Home & Garden

Baby Boomers are re-engineering their homes for multigenerational living

TNS

When Joan and Reed Nelson built their house 22 years ago, it was a great fit for a young family with three active boys. The Nelsons installed a pool in their big backyard and a full kitchen on the walkout lower level where they hosted their sons’ soccer-team parties. “It served us well, raising three kids,” said Joan of their west Bloomington, Minn., two-story.

Over the years, the Nelson family changed. Joan’s father died, and her widowed mother needed more day-to-day help. Their three sons were now young adults with independent lives.

But the house didn’t change with them. It lacked some of today’s amenities that the couple craved, including a master suite and a more open layout on the main floor. “We wanted better entertaining space,” said Joan. “We host big gatherings, and the kitchen was cramped.”

They considered building a new house from scratch and looked at several lots. But nothing was as appealing as the location they already had, with its pool, a big yard for their dog, and a nearby nature center with wooded views and lots of wildlife.

“We’re close to freeways, the airport and Reed’s work,” Joan said. “If we moved, we’d be farther out.” So they decided to reinvent their existing home.

The couple began brainstorming ways to reconfigure the spaces they had. Their two-story family room and foyer wasted a lot of space. If they lowered the vaulted ceilings, they could create second-floor space for a master suite with a new bath and a big closet.

If they reworked the layout on the first floor they could get a roomier, more workable kitchen and mudroom. And if they remodeled their lower-level family room and kitchen, they could create an inviting apartment for Joan’s mother.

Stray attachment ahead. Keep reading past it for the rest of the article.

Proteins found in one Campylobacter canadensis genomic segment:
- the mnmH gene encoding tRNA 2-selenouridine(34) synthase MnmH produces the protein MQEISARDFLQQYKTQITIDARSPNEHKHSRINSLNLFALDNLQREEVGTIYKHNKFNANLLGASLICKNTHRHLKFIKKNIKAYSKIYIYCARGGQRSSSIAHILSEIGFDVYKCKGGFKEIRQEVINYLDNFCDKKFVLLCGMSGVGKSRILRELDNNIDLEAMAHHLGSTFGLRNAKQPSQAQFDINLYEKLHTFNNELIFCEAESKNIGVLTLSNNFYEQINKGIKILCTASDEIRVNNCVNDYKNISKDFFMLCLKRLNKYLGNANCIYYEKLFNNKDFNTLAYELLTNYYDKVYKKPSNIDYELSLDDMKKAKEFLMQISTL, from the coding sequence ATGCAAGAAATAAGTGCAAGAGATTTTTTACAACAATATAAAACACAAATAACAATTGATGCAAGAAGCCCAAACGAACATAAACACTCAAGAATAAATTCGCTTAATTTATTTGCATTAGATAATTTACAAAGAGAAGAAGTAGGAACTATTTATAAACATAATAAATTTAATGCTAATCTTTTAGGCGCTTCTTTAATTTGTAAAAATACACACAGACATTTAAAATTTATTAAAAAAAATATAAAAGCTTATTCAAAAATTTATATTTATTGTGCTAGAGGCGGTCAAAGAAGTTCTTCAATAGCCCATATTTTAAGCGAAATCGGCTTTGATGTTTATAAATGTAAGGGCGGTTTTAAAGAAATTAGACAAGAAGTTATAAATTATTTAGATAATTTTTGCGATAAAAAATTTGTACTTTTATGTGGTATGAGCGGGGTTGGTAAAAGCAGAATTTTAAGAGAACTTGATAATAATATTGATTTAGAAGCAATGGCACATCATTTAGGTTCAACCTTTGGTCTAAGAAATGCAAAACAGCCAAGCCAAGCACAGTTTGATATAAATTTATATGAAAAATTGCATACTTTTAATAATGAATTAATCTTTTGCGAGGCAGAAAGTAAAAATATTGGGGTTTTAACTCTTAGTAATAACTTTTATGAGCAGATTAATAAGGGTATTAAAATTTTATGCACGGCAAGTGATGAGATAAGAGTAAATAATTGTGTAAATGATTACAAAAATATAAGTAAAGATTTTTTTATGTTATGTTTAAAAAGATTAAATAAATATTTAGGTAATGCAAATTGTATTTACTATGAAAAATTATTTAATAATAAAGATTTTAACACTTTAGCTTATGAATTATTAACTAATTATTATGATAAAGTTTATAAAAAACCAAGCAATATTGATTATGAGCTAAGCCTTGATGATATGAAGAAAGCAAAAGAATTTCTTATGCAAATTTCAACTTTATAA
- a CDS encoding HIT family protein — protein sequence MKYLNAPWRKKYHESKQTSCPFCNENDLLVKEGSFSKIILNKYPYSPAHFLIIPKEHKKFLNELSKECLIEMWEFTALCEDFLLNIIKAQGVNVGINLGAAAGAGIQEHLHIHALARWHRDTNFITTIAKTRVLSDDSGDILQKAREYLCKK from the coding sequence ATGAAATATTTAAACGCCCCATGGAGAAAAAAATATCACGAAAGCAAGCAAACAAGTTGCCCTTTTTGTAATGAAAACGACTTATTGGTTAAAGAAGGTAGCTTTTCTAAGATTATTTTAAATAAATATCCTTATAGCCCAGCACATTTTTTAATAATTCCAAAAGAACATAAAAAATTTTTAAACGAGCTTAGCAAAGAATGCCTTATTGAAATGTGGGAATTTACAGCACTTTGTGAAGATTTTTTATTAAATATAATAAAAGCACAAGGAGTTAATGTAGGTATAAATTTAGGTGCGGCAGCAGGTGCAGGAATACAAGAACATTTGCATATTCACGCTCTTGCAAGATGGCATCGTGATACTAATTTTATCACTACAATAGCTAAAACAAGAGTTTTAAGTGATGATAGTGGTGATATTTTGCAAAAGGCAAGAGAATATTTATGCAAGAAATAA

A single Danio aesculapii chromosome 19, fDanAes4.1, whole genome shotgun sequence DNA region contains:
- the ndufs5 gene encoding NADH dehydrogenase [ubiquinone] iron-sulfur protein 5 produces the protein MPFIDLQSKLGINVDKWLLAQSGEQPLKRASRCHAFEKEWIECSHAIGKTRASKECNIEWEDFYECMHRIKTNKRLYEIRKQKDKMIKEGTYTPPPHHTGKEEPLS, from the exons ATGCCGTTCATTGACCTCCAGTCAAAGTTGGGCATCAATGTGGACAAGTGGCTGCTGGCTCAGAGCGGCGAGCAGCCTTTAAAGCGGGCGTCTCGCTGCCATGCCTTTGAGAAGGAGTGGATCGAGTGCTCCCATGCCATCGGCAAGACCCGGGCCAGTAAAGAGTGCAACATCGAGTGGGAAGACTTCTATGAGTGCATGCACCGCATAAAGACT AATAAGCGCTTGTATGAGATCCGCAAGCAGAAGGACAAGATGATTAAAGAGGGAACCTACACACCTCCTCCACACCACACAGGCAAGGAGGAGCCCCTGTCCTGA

To carry out the ambitious whole-house transformation, they turned to Amek Custom Builders of Bloomington. Many of Amek’s recent projects have involved converting traditional single-family houses into multigenerational homes, said owner Matt Schmidt.

“For sure it’s a trend,” he said. “When the economy crashed, people started moving in together to avoid nursing homes.” The economy has improved, but the trend continues, in part, he said, because the baby boomers are getting older.

While most multigenerational projects require adding space, the Nelsons just needed to make better use of the square footage they already had.

Reworking the upstairs was a bit more complicated. To create the new master suite, Amek built a new master bath in what used to be one of the boys’ bedrooms.

On the main floor, a small addition added 100 square feet, creating space for a bigger mudroom and a dog wash, complete with floor drain, for Billy, their large goldendoodle.

“It’s a small area, but it makes a big difference, Schmidt said.

New style

Originally, the Nelsons wanted a modern look for their “new” and improved home. “We started out wanting really contemporary, then we switched gears,” said Joan, who did the interior design. “I’d call it rustic contemporary.”

Rustic touches include ceiling beams in the family room made of Douglas fir from their lake place. Reed’s home office, once separated from the family room by a wall, now opens into the room with barn-style vintage auditorium doors that they found at Architectural Antiques. “If he’s doing work in there, we can still feel together,” Joan said.

During the project, the Nelsons reused and repurposed what materials they could. A Silestone countertop from upstairs now tops a bank of cabinets in Joan’s mother’s apartment. They also moved their washer and dryer downstairs, to create her laundry room. Doors and flooring were reused as much as possible; those that couldn’t be repurposed were posted on Craigslist or given away.

The Nelsons had hoped to replace the maple floors on their main level with acacia wood, the flooring they chose for their new master bedroom. “It’s dog-proof,” Joan said. But the budget wouldn’t allow it, so instead they stained the existing maple dark ebony with a matte finish for an updated look.

The basement apartment was remodeled first, then the Nelsons moved downstairs while the upper floors were being transformed, a process that took another six months.

“It was challenging,” said Joan. At one point, she escaped construction by retreating to the lake while Reed stayed behind, sleeping on a bed encircled by plastic sheeting.

But now that the project is complete, the reworked house was worth the wait.

“The kitchen is so nice and functional,” said Joan. “We entertain every week, sometimes twice a week.” When guests gather around the center island, there’s still plenty of room to maneuver. “We had 75 people here for a party for Reed’s dad’s 80th birthday,” she said.

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